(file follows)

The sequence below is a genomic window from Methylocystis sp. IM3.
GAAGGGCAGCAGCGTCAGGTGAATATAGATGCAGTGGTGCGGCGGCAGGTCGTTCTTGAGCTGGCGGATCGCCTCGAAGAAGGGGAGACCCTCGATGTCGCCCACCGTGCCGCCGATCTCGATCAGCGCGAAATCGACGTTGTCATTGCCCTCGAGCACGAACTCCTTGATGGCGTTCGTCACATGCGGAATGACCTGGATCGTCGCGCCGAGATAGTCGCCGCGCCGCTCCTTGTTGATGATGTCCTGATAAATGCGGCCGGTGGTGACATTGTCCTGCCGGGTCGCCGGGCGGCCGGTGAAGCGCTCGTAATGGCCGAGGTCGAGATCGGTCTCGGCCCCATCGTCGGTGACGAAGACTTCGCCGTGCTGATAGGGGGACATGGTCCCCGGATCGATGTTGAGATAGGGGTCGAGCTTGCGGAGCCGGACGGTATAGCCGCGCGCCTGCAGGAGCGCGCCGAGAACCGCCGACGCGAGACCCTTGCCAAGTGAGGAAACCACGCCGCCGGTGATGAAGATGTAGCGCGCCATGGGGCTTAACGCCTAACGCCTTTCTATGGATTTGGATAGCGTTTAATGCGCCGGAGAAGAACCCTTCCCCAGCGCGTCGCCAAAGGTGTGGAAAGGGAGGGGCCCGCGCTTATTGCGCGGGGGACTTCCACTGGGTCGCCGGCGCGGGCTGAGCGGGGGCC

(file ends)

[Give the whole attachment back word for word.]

The sequence below is a genomic window from Methylocystis sp. IM3.
GAAGGGCAGCAGCGTCAGGTGAATATAGATGCAGTGGTGCGGCGGCAGGTCGTTCTTGAGCTGGCGGATCGCCTCGAAGAAGGGGAGACCCTCGATGTCGCCCACCGTGCCGCCGATCTCGATCAGCGCGAAATCGACGTTGTCATTGCCCTCGAGCACGAACTCCTTGATGGCGTTCGTCACATGCGGAATGACCTGGATCGTCGCGCCGAGATAGTCGCCGCGCCGCTCCTTGTTGATGATGTCCTGATAAATGCGGCCGGTGGTGACATTGTCCTGCCGGGTCGCCGGGCGGCCGGTGAAGCGCTCGTAATGGCCGAGGTCGAGATCGGTCTCGGCCCCATCGTCGGTGACGAAGACTTCGCCGTGCTGATAGGGGGACATGGTCCCCGGATCGATGTTGAGATAGGGGTCGAGCTTGCGGAGCCGGACGGTATAGCCGCGCGCCTGCAGGAGCGCGCCGAGAACCGCCGACGCGAGACCCTTGCCAAGTGAGGAAACCACGCCGCCGGTGATGAAGATGTAGCGCGCCATGGGGCTTAACGCCTAACGCCTTTCTATGGATTTGGATAGCGTTTAATGCGCCGGAGAAGAACCCTTCCCCAGCGCGTCGCCAAAGGTGTGGAAAGGGAGGGGCCCGCGCTTATTGCGCGGGGGACTTCCACTGGGTCGCCGGCGCGGGCTGAGCGGGGGCC